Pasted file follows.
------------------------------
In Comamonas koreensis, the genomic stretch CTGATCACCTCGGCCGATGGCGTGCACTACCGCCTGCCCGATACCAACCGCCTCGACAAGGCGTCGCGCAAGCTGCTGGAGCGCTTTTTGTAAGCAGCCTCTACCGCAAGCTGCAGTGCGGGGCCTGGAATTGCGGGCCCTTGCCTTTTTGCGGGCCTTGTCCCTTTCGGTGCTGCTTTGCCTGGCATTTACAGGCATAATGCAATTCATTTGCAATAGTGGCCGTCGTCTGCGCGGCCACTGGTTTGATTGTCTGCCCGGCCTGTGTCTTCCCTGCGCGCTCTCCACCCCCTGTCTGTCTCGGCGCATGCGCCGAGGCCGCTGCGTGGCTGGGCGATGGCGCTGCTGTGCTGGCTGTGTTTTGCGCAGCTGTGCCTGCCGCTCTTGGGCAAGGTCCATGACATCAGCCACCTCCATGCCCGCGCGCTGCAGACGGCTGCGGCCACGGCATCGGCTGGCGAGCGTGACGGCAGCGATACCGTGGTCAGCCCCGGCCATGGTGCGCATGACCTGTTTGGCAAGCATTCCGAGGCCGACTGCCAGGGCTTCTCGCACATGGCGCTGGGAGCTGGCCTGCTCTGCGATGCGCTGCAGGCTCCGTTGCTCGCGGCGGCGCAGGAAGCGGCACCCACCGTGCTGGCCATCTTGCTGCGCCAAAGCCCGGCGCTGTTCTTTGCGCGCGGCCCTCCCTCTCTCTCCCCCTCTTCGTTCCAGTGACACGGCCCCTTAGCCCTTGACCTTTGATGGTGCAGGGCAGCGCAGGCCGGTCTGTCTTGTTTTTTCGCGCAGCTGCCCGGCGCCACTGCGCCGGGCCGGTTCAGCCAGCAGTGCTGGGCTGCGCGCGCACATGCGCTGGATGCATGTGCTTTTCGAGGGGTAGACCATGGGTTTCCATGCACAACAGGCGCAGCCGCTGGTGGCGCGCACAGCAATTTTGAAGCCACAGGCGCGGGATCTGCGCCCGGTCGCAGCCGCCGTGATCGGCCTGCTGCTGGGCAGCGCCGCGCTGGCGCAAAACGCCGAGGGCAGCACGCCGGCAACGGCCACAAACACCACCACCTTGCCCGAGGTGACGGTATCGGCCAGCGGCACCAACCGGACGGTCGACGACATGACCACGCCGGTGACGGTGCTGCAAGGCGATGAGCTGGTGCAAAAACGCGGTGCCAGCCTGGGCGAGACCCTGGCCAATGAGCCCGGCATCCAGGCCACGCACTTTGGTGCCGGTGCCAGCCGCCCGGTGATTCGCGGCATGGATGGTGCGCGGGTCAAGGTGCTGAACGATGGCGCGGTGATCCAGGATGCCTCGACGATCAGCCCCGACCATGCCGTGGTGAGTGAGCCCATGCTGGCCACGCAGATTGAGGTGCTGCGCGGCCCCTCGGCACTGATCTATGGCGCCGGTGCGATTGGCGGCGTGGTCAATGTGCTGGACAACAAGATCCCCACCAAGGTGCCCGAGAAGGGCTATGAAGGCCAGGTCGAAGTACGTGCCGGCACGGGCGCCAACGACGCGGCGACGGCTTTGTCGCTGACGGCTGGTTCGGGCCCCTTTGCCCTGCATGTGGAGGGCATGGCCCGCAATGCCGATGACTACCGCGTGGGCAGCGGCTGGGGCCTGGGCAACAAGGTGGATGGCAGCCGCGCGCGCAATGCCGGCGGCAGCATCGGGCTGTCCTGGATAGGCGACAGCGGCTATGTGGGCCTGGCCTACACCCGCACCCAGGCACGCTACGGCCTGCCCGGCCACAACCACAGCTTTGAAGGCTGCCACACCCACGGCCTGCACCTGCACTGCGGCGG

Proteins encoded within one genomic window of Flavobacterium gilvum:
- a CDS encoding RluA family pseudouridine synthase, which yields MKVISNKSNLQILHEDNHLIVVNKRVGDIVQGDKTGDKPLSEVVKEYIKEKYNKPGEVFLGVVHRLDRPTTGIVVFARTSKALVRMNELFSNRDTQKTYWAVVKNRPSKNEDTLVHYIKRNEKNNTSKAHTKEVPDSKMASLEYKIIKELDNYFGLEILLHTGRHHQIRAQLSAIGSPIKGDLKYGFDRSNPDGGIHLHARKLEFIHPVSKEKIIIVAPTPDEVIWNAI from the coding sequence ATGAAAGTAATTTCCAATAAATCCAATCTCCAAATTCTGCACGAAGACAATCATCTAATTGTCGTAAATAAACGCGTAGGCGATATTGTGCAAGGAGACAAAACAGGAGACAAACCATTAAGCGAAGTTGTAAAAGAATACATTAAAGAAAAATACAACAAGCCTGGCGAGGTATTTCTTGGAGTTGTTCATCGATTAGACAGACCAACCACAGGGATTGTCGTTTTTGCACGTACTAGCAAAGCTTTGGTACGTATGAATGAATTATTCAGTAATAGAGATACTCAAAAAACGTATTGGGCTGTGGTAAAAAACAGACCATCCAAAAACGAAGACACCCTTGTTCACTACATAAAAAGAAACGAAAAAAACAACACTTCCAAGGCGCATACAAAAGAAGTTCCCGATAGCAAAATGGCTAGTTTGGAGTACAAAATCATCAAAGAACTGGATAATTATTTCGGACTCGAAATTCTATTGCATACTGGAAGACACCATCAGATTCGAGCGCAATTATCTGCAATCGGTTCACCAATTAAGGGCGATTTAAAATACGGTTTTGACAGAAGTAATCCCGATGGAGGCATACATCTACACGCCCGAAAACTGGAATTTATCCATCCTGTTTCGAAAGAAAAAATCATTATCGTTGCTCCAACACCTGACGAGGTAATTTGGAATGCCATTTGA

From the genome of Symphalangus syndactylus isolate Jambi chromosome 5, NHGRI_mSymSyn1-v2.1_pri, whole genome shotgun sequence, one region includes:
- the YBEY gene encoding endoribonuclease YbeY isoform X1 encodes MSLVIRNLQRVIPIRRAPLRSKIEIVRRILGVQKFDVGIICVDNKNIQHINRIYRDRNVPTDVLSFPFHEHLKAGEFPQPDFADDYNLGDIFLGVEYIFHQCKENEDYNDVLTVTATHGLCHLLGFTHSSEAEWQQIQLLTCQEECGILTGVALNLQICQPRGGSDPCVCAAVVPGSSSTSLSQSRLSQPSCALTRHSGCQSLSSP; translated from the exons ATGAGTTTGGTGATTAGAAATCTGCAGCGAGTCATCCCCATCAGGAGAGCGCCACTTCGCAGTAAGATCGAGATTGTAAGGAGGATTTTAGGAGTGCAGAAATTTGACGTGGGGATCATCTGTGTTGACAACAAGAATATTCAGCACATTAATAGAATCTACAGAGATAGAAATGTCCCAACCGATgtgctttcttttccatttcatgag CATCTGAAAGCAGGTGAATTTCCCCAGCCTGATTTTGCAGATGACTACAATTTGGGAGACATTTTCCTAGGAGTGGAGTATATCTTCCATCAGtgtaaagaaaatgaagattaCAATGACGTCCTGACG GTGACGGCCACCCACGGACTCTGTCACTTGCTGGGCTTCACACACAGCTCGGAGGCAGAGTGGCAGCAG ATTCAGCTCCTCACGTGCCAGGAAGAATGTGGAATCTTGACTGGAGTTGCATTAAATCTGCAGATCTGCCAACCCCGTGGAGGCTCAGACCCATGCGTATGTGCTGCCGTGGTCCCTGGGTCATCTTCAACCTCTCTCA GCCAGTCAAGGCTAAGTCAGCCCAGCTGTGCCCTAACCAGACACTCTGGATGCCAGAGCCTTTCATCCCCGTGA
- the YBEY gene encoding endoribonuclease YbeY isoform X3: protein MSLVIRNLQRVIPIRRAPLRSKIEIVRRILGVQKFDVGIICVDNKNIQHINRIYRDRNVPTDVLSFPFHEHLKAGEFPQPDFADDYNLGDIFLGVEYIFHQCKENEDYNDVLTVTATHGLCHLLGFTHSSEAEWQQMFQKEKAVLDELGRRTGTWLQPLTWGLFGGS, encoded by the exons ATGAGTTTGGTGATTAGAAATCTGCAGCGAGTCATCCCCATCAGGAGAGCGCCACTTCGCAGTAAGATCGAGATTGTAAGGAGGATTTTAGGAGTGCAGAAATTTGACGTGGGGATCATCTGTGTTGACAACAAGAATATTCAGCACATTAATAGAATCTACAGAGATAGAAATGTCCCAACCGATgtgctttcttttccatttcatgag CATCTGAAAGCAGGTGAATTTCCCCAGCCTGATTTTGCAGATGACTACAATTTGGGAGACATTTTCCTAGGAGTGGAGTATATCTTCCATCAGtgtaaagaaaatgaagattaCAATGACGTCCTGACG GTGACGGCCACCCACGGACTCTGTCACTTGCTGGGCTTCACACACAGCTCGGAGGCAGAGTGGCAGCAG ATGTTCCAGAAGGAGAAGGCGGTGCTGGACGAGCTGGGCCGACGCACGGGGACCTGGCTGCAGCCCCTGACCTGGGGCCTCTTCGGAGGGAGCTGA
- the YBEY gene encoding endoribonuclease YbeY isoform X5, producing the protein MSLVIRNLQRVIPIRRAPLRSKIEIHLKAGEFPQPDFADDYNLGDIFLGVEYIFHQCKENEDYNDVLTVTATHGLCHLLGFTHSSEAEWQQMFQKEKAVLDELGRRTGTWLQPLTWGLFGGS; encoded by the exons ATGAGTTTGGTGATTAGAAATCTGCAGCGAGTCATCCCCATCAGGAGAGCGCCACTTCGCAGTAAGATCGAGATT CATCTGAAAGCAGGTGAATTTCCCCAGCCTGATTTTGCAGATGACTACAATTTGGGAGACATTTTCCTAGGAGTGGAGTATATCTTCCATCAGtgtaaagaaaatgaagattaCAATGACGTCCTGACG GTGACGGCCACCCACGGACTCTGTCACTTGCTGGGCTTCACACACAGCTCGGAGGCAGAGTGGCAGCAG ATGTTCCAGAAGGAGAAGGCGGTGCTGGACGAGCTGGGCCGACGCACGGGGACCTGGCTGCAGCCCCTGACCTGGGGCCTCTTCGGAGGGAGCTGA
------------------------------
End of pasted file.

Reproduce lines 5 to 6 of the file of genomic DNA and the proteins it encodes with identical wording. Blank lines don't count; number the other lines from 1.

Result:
- the YBEY gene encoding endoribonuclease YbeY isoform X1 encodes MSLVIRNLQRVIPIRRAPLRSKIEIVRRILGVQKFDVGIICVDNKNIQHINRIYRDRNVPTDVLSFPFHEHLKAGEFPQPDFADDYNLGDIFLGVEYIFHQCKENEDYNDVLTVTATHGLCHLLGFTHSSEAEWQQIQLLTCQEECGILTGVALNLQICQPRGGSDPCVCAAVVPGSSSTSLSQSRLSQPSCALTRHSGCQSLSSP; translated from the exons ATGAGTTTGGTGATTAGAAATCTGCAGCGAGTCATCCCCATCAGGAGAGCGCCACTTCGCAGTAAGATCGAGATTGTAAGGAGGATTTTAGGAGTGCAGAAATTTGACGTGGGGATCATCTGTGTTGACAACAAGAATATTCAGCACATTAATAGAATCTACAGAGATAGAAATGTCCCAACCGATgtgctttcttttccatttcatgag CATCTGAAAGCAGGTGAATTTCCCCAGCCTGATTTTGCAGATGACTACAATTTGGGAGACATTTTCCTAGGAGTGGAGTATATCTTCCATCAGtgtaaagaaaatgaagattaCAATGACGTCCTGACG GTGACGGCCACCCACGGACTCTGTCACTTGCTGGGCTTCACACACAGCTCGGAGGCAGAGTGGCAGCAG ATTCAGCTCCTCACGTGCCAGGAAGAATGTGGAATCTTGACTGGAGTTGCATTAAATCTGCAGATCTGCCAACCCCGTGGAGGCTCAGACCCATGCGTATGTGCTGCCGTGGTCCCTGGGTCATCTTCAACCTCTCTCA GCCAGTCAAGGCTAAGTCAGCCCAGCTGTGCCCTAACCAGACACTCTGGATGCCAGAGCCTTTCATCCCCGTGA
- the YBEY gene encoding endoribonuclease YbeY isoform X3: protein MSLVIRNLQRVIPIRRAPLRSKIEIVRRILGVQKFDVGIICVDNKNIQHINRIYRDRNVPTDVLSFPFHEHLKAGEFPQPDFADDYNLGDIFLGVEYIFHQCKENEDYNDVLTVTATHGLCHLLGFTHSSEAEWQQMFQKEKAVLDELGRRTGTWLQPLTWGLFGGS, encoded by the exons ATGAGTTTGGTGATTAGAAATCTGCAGCGAGTCATCCCCATCAGGAGAGCGCCACTTCGCAGTAAGATCGAGATTGTAAGGAGGATTTTAGGAGTGCAGAAATTTGACGTGGGGATCATCTGTGTTGACAACAAGAATATTCAGCACATTAATAGAATCTACAGAGATAGAAATGTCCCAACCGATgtgctttcttttccatttcatgag CATCTGAAAGCAGGTGAATTTCCCCAGCCTGATTTTGCAGATGACTACAATTTGGGAGACATTTTCCTAGGAGTGGAGTATATCTTCCATCAGtgtaaagaaaatgaagattaCAATGACGTCCTGACG GTGACGGCCACCCACGGACTCTGTCACTTGCTGGGCTTCACACACAGCTCGGAGGCAGAGTGGCAGCAG ATGTTCCAGAAGGAGAAGGCGGTGCTGGACGAGCTGGGCCGACGCACGGGGACCTGGCTGCAGCCCCTGACCTGGGGCCTCTTCGGAGGGAGCTGA